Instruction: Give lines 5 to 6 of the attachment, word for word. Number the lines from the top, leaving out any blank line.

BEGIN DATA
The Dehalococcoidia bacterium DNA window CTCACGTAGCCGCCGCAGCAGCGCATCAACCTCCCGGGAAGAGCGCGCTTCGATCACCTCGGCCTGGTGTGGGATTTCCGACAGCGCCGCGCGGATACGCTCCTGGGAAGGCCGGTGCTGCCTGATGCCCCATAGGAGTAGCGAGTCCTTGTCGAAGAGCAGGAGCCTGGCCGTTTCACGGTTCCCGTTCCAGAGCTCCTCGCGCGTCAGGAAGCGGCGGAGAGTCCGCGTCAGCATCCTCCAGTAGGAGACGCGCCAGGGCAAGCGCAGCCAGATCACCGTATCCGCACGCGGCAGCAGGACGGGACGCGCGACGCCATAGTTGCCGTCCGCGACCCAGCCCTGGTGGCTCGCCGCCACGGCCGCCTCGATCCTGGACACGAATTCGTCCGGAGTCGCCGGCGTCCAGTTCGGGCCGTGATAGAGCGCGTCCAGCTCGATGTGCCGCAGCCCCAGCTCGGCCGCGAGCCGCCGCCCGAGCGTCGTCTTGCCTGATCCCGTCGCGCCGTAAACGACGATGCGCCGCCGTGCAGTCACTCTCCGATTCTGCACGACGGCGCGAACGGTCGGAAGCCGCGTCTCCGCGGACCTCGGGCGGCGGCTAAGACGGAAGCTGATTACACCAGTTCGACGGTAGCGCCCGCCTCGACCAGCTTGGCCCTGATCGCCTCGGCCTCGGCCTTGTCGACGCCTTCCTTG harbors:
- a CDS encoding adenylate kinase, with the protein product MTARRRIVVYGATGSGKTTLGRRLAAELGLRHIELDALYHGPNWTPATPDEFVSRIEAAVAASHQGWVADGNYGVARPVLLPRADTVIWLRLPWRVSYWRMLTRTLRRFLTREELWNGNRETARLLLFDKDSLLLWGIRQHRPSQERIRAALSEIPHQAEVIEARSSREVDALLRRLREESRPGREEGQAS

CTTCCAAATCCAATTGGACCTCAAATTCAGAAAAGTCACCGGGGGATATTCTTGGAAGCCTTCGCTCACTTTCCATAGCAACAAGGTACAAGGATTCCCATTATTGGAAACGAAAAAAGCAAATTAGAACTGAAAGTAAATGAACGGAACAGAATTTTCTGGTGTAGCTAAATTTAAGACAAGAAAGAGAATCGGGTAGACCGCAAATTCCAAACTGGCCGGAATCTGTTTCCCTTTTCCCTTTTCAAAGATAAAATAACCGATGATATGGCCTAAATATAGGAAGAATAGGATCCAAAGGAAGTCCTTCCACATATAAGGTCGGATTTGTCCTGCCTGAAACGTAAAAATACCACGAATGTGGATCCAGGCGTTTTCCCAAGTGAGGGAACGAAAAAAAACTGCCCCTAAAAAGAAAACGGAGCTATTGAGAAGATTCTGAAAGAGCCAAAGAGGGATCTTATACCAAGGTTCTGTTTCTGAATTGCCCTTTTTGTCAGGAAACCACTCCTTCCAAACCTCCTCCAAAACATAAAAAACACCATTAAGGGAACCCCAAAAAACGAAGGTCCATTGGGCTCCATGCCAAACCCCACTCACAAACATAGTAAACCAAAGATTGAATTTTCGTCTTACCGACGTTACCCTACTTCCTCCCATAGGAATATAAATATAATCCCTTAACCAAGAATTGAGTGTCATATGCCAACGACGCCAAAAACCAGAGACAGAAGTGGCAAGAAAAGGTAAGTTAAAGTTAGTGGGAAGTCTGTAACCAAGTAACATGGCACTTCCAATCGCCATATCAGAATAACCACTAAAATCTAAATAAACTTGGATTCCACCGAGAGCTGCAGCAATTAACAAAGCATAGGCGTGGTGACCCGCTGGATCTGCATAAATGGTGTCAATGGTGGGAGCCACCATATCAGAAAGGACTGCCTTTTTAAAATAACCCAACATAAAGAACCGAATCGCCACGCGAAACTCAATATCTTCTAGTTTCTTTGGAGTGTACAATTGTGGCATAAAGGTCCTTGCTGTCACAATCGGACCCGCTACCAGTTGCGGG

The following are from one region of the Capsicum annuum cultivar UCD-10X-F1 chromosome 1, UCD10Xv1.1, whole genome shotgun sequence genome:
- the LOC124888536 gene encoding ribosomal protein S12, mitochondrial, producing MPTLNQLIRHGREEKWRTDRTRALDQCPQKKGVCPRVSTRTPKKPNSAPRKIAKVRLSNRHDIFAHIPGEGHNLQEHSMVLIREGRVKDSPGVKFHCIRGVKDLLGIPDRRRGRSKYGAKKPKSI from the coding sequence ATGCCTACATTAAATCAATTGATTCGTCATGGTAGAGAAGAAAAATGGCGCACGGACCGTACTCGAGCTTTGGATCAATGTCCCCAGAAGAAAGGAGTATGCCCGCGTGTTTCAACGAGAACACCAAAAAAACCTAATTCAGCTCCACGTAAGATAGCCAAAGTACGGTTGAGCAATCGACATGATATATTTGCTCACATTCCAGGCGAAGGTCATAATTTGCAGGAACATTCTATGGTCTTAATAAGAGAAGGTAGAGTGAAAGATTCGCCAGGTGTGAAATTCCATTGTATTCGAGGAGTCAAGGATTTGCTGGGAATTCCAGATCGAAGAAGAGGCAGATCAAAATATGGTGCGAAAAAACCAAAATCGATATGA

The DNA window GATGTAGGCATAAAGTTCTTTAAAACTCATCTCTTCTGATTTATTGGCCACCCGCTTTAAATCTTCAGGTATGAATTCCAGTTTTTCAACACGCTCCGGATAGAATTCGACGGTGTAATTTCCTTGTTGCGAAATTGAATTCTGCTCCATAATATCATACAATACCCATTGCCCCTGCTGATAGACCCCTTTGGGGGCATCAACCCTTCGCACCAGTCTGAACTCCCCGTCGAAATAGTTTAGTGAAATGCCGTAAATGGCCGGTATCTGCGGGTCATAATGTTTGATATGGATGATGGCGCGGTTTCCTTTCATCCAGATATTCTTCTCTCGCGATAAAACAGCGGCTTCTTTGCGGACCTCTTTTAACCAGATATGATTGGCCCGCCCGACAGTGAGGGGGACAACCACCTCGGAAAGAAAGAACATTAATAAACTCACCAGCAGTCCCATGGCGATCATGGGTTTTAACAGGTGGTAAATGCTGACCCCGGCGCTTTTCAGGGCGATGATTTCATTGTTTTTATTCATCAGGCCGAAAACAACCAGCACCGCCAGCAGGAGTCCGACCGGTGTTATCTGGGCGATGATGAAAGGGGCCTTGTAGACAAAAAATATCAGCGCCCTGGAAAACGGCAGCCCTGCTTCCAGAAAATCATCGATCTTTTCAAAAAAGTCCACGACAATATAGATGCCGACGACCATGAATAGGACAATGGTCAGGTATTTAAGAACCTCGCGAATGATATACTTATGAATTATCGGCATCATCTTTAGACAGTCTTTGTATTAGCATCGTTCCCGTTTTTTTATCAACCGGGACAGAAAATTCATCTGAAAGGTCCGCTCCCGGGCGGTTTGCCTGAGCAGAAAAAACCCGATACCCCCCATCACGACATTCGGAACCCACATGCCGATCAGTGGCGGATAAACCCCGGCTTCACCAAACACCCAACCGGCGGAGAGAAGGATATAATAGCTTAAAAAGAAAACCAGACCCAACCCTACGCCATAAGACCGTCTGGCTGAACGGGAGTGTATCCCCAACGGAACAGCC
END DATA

- the LOC124888536 gene encoding ribosomal protein S12, mitochondrial, producing MPTLNQLIRHGREEKWRTDRTRALDQCPQKKGVCPRVSTRTPKKPNSAPRKIAKVRLSNRHDIFAHIPGEGHNLQEHSMVLIREGRVKDSPGVKFHCIRGVKDLLGIPDRRRGRSKYGAKKPKSI from the coding sequence ATGCCTACATTAAATCAATTGATTCGTCATGGTAGAGAAGAAAAATGGCGCACGGACCGTACTCGAGCTTTGGATCAATGTCCCCAGAAGAAAGGAGTATGCCCGCGTGTTTCAACGAGAACACCAAAAAAACCTAATTCAGCTCCACGTAAGATAGCCAAAGTACGGTTGAGCAATCGACATGATATATTTGCTCACATTCCAGGCGAAGGTCATAATTTGCAGGAACATTCTATGGTCTTAATAAGAGAAGGTAGAGTGAAAGATTCGCCAGGTGTGAAATTCCATTGTATTCGAGGAGTCAAGGATTTGCTGGGAATTCCAGATCGAAGAAGAGGCAGATCAAAATATGGTGCGAAAAAACCAAAATCGATATGA

The DNA window GATGTAGGCATAAAGTTCTTTAAAACTCATCTCTTCTGATTTATTGGCCACCCGCTTTAAATCTTCAGGTATGAATTCCAGTTTTTCAACACGCTCCGGATAGAATTCGACGGTGTAATTTCCTTGTTGCGAAATTGAATTCTGCTCCATAATATCATACAATACCCATTGCCCCTGCTGATAGACCCCTTTGGGGGCATCAACCCTTCGCACCAGTCTGAACTCCCCGTCGAAATAGTTTAGTGAAATGCCGTAAATGGCCGGTATCTGCGGGTCATAATGTTTGATATGGATGATGGCGCGGTTTCCTTTCATCCAGATATTCTTCTCTCGCGATAAAACAGCGGCTTCTTTGCGGACCTCTTTTAACCAGATATGATTGGCCCGCCCGACAGTGAGGGGGACAACCACCTCGGAAAGAAAGAACATTAATAAACTCACCAGCAGTCCCATGGCGATCATGGGTTTTAACAGGTGGTAAATGCTGACCCCGGCGCTTTTCAGGGCGATGATTTCATTGTTTTTATTCATCAGGCCGAAAACAACCAGCACCGCCAGCAGGAGTCCGACCGGTGTTATCTGGGCGATGATGAAAGGGGCCTTGTAGACAAAAAATATCAGCGCCCTGGAAAACGGCAGCCCTGCTTCCAGAAAATCATCGATCTTTTCAAAAAAGTCCACGACAATATAGATGCCGACGACCATGAATAGGACAATGGTCAGGTATTTAAGAACCTCGCGAATGATATACTTATGAATTATCGGCATCATCTTTAGACAGTCTTTGTATTAGCATCGTTCCCGTTTTTTTATCAACCGGGACAGAAAATTCATCTGAAAGGTCCGCTCCCGGGCGGTTTGCCTGAGCAGAAAAAACCCGATACCCCCCATCACGACATTCGGAACCCACATGCCGATCAGTGGCGGATAAACCCCGGCTTCACCAAACACCCAACCGGCGGAGAGAAGGATATAATAGCTTAAAAAGAAAACCAGACCCAACCCTACGCCATAAGACCGTCTGGCTGAACGGGAGTGTATCCCCAACGGAACAGCC